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Russia’s Reliable Friend

 4 min read / 

That man Vladimir Putin, keeping the world press very busy at the moment. He has embarked on a short visit to China, in the hope of striking a lucrative gas deal worth approximately $400 billion and would send some 38 billion cubic metres (bcm) of gas to China through pipelines. However the deal is still yet to be finalised.

Why?

With the far east of Russia being so close to China, Putin sees an opportunity to develop the fledgling area with the help of the Chinese. Vladisvostok, which  is one of the largest cities in the Far East Russia within the federal subject of Primorsky Krai, has a GDP per capita of $12,574 which compared to the federal subject of Moscow, with a GDP per capita of $40,805 shows the vast inequality. Russia can use its position as the world’s largest natural gas exporter as well as oil to strike a deal with the Chinese. In the last few years China has produced some dazzling statistics. A new skyscraper every 5 days is erected, metros in 25 cities, 30 airports, the world’s 3 largest bridges, 6000 miles of railway lines, 26000 miles of motorway and the list goes on. China needs resources to fund this rapid rate of growth with their needs estimated to double from 2014 to 2020, and Russia gains development aid from the Chinese who have great proximity to the Far East regions of the country. Keeping on China’s good side is also a plus for Putin as Russia could be facing sanctions from Europe hence he can turn to China. In a recent interview he called China ‘Russia’s reliable friend’. China came under fire for refusing to move an oil rig in the South China Sea in water claimed by Hanoi which sparked protests in Vietnam. The deal provides them with a stable inflow of natural resources despite unrest elsewhere.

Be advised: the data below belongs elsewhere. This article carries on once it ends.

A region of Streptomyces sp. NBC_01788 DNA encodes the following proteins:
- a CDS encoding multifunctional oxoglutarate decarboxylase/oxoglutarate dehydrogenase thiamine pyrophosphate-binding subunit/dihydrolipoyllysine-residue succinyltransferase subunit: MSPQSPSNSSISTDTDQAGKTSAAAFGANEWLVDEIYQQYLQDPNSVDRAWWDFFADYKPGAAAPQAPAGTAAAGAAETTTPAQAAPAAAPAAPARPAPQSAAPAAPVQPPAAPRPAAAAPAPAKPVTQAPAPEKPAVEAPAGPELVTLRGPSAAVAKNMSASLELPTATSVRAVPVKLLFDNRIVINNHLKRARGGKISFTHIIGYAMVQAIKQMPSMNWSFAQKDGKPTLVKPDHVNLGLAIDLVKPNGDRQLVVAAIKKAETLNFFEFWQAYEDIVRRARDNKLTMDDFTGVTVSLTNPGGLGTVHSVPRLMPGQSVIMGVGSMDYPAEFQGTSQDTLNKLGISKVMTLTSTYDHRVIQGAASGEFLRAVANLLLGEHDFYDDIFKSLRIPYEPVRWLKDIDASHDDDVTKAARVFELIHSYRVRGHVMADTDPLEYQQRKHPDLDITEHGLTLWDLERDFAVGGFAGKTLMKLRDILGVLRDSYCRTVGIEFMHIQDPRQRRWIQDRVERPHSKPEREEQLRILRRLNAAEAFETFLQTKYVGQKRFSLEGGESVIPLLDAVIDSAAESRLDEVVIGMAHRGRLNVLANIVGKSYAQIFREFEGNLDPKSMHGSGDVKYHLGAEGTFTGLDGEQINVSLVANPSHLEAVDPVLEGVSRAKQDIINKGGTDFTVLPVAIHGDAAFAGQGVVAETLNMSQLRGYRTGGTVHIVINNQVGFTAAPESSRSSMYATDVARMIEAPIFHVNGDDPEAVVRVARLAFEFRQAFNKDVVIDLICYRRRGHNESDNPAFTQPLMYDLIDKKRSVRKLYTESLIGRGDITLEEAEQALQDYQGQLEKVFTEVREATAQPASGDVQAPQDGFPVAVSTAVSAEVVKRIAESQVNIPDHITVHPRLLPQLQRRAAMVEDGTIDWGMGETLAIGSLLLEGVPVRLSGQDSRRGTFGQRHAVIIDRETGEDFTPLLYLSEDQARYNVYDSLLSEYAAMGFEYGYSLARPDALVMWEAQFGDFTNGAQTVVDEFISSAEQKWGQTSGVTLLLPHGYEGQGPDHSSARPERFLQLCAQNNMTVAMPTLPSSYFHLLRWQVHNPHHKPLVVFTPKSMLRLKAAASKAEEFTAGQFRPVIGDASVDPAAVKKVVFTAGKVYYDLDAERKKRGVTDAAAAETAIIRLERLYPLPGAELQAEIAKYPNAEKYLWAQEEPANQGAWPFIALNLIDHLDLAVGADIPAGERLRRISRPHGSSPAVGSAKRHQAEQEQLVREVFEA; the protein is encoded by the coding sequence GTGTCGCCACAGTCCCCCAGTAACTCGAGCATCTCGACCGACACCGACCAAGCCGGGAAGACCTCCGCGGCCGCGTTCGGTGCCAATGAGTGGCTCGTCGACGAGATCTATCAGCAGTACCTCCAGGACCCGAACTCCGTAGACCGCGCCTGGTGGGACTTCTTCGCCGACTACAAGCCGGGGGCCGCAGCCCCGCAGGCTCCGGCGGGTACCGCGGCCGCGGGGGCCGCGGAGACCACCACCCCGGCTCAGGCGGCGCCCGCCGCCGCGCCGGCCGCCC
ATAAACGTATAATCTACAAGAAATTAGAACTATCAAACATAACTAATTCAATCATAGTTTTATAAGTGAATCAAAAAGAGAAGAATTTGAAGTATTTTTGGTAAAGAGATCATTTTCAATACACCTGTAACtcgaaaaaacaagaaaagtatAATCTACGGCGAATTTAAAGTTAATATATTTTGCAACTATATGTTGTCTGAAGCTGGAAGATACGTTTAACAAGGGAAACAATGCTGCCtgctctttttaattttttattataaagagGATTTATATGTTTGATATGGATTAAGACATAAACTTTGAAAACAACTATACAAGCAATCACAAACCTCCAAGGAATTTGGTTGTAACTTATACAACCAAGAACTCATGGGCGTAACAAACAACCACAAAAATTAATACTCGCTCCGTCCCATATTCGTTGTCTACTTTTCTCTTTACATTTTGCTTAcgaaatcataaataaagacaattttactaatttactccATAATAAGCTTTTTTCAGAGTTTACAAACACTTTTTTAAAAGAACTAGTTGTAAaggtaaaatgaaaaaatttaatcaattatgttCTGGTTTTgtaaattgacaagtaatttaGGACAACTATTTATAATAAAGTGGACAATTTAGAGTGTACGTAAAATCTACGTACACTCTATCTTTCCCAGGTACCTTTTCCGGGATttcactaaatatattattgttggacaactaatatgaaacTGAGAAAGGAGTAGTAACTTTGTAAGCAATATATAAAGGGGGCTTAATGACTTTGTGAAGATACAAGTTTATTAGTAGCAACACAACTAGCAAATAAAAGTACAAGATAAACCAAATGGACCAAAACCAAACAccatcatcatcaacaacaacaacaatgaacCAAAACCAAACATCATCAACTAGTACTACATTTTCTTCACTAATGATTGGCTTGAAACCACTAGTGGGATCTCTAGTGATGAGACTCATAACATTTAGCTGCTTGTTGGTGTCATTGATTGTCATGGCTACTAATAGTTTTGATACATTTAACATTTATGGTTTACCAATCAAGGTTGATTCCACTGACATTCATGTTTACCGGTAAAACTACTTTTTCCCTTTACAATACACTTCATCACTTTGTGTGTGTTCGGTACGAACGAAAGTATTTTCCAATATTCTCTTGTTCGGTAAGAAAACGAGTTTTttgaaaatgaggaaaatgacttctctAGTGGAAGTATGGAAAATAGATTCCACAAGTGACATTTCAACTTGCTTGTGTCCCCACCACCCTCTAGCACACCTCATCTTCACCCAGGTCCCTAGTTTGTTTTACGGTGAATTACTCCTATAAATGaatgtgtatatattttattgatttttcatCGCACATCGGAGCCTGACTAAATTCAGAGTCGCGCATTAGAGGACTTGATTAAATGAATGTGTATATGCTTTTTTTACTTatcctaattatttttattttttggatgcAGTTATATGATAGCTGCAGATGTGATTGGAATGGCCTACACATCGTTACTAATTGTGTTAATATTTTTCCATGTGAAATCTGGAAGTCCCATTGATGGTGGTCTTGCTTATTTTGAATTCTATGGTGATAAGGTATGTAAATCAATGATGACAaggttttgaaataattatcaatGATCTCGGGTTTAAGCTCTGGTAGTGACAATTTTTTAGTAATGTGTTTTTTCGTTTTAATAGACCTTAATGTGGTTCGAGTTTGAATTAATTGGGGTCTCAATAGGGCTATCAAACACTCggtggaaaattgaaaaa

The Deal

Russia’s state owned gas company Gazprom will supply China National Petroleum Corp (CNPC) with 38 billion cubic metres of natural gas for the next 30 years. If it is signed, construction of pipelines would start In 2014 and gas would be flowing through them by 2018. China is Russia’s single largest trade partner, trade between the two nations was $90 billion in 2013 and they want to increase that to $200 billion by 2020. Naturally, the Chinese are trying to push the price down, and with Gazprom’s shares falling 2-3% recently on the Moscow Stock Exchange, it does seem that China have the upper hand in negotiations. Gazprom were pushing for a price of $10-$11 per million British thermal units (mmBtu) but China are holding out for $9 it is believed. Beijing are also giving Moscow relief on import duties of Russian gas it is believed. In return Putin offered to scrap a mineral extraction tax for gasfields supplying China. Putin can show that he does not need the west as much as we think for exports and this is the weakness which China can capitalise on and try to drive the price of gas down. This deal could also kick-start more joint ventures. Joint military exercises in the East China Sea have already commenced with 14 ships, 2 submarines and 15 aircraft. These two nations can become very dominant as a joint power.

Where does Europe fit in?

Europe gets 24% of its gas from Russia, but with recent conflicts, most notably in Crimea, they are wanting to wean themselves of Russian gas and look for alternatives with Algerian gas becoming more prominent. The Chinese were not supportive of the Crimea invasion, but they have to keep their own interests at heart so they do not want to anger a strong ally. Europe still needs Russian gas and they cannot cut themselves off immediately in the short term as demand is too great. Europe would lose some bargaining power and leverage in the gas market as Russia can turn to China for gas trade which could lead to price hikes. The threat of sanctions from the EU will also fall upon less attentive ears as Putin can turn to his ‘reliable friend’ China. If Xi and Putin do reach an agreement which is very possible, then it cannot spell good news for Europe.

 

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